FastCGI is simple because it is actually CGI with only a few extensions.
Like CGI, FastCGI is also language-independent. For instance, FastCGI provides a way to improve the performance of the thousands of Perl applications that have been written for the Web.
Like CGI, FastCGI runs applications in processes isolated from the core Web server, which provides greater security than APIs. (APIs link application code into the core Web server, which means that a bug in one API-based application can corrupt another application or the core server; a malicious API-based application can, for example, steal key security secrets from another application or the core server.)
Although FastCGI cannot duplicate the universality of CGI overnight, the FastCGI developers are committed to propagating FastCGI as an open standard. To that end, free FastCGI application libraries (C/C++, Java, Perl, Tcl) and upgrade modules for popular free servers (Apache, ISS, Lighttpd) are available.
Like CGI, FastCGI is not tied to the internal architecture of any Web server and is therefore stable even when server technology changes. An API reflects the internal architecture of a Web server, so when that architecture changes, so does the API.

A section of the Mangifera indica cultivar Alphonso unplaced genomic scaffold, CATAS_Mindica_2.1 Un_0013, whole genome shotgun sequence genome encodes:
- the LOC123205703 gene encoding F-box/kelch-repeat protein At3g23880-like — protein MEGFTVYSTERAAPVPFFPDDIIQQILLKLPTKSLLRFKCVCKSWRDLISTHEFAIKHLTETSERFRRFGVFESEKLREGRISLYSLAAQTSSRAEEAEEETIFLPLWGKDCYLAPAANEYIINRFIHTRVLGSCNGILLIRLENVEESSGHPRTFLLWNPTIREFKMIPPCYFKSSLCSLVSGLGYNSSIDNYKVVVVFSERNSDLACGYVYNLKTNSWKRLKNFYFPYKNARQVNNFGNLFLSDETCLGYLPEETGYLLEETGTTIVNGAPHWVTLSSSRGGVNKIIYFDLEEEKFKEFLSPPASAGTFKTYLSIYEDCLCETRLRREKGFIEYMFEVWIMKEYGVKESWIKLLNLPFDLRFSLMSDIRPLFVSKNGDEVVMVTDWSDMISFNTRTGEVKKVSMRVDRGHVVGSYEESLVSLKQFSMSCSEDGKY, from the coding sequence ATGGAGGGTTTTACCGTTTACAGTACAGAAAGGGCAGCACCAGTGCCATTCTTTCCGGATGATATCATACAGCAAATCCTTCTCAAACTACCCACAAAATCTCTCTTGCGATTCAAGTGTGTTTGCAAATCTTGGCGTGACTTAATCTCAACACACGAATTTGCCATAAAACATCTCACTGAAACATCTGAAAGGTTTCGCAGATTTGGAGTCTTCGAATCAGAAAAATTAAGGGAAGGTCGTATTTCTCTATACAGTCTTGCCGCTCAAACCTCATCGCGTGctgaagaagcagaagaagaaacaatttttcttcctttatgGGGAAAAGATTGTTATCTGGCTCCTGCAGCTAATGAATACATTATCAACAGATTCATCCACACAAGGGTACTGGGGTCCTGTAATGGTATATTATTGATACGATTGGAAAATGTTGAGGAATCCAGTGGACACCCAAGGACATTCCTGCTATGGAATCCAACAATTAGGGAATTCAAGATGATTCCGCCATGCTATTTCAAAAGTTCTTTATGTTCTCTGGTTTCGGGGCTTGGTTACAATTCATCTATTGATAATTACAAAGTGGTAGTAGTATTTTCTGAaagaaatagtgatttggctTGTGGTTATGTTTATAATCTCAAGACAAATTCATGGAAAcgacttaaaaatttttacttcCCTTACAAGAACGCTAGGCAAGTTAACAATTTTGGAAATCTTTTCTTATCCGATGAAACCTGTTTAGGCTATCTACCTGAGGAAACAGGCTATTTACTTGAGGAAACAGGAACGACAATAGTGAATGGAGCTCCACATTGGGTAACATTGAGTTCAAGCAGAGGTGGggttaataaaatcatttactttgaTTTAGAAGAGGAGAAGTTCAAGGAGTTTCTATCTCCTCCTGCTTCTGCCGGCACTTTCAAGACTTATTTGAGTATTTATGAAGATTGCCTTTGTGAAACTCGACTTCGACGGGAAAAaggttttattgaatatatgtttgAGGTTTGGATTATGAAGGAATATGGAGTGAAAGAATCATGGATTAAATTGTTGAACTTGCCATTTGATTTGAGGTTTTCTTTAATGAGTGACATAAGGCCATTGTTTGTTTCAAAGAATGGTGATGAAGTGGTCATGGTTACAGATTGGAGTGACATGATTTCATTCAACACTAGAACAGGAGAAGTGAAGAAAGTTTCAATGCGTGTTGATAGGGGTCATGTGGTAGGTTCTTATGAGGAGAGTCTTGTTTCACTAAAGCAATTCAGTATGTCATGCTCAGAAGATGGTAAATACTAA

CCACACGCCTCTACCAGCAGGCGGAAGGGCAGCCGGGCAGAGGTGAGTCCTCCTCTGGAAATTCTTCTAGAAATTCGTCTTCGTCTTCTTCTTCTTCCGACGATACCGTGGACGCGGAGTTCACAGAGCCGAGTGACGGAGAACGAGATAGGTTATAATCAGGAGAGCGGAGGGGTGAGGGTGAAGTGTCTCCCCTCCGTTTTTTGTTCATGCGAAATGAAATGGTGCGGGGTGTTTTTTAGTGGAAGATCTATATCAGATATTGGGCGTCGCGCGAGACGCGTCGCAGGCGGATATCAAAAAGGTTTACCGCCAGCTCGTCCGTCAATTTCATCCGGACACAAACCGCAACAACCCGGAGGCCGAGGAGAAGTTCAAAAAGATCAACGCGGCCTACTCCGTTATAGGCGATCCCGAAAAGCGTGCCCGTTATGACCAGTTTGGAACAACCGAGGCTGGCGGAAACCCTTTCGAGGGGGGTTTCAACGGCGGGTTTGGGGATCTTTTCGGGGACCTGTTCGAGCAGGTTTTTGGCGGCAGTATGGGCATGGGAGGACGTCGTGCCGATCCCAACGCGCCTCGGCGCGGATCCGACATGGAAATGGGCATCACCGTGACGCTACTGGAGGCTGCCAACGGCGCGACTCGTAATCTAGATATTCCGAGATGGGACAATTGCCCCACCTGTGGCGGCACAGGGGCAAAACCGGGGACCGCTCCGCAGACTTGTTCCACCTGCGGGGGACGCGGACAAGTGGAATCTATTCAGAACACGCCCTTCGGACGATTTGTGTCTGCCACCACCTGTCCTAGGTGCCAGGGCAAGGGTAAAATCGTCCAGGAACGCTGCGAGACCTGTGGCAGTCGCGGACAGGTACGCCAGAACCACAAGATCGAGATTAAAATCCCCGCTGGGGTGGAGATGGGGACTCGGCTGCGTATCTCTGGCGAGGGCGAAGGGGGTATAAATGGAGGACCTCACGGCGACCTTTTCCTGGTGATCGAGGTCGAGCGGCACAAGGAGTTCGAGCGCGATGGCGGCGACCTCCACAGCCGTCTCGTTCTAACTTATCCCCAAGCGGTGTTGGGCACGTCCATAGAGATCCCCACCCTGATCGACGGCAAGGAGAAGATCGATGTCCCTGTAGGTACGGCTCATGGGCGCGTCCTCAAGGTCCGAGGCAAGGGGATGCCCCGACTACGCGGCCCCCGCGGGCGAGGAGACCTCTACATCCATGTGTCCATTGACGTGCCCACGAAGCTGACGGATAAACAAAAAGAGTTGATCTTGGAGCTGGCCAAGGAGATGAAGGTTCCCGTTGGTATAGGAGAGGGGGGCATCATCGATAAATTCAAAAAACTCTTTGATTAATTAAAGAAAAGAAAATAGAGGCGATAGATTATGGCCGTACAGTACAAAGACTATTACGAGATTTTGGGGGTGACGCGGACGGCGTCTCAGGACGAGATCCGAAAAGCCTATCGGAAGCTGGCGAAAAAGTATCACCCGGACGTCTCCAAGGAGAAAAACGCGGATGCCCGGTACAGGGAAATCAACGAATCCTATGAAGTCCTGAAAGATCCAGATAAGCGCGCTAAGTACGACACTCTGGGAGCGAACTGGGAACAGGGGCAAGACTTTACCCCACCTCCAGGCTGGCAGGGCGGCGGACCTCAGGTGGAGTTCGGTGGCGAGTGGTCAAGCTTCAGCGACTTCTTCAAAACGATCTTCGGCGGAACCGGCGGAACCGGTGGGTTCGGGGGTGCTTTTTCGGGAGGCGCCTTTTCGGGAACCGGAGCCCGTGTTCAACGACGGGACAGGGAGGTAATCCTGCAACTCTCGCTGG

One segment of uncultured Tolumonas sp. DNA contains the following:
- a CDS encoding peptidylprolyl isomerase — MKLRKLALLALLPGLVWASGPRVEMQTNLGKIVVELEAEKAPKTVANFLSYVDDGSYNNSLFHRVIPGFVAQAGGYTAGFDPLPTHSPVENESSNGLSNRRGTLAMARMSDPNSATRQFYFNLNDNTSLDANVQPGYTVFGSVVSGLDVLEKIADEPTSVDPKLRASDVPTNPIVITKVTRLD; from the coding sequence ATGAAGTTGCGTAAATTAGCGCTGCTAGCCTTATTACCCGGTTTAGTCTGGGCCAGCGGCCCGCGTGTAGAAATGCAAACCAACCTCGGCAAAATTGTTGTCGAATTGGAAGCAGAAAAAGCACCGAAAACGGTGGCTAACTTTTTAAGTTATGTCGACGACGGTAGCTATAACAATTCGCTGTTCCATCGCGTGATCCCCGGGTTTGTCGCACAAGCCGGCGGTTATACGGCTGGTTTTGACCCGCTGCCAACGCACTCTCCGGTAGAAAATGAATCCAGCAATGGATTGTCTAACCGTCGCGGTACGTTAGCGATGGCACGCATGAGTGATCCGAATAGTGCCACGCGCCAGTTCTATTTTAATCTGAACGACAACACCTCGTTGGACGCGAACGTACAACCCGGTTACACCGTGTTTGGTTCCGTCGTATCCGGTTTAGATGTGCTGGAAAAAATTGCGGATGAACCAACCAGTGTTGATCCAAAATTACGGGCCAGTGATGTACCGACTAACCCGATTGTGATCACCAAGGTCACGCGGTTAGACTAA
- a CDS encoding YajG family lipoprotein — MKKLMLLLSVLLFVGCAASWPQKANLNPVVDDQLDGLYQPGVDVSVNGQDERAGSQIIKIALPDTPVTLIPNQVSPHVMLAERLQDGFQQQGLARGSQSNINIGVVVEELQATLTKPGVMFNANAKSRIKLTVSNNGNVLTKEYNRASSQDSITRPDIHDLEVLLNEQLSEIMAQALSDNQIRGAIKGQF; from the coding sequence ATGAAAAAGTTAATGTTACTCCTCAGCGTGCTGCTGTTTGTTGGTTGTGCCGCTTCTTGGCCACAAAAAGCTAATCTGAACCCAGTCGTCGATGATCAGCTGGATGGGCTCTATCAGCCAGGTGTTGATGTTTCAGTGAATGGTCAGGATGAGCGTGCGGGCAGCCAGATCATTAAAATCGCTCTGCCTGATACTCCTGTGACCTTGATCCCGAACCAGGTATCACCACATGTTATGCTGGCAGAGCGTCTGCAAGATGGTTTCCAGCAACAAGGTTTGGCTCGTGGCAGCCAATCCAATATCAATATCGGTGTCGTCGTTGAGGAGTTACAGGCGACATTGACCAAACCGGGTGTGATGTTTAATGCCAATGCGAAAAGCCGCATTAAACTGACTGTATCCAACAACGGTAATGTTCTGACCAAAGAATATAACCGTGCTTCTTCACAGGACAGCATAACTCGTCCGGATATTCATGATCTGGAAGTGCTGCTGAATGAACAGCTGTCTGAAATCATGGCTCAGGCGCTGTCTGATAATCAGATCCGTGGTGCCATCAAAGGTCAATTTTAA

Not only does FastCGI restore the strengths of CGI, it also adds two new benefits:
Distributed computing: Companies can run their FastCGI application on a different machine from the one on which they run their Web server. Distributed computing is a proven technique for scaling, linking to existing corporate systems, improving system availability, and improving security via compartmentalization, such as firewalls.
Multiple and extensible roles: CGI applications compute the response to an HTTP request. FastCGI applications can do that and more, such as perform modular authentication and authorization checks and translate data from one type to another. FastCGI is designed so that more roles can be introduced in the future.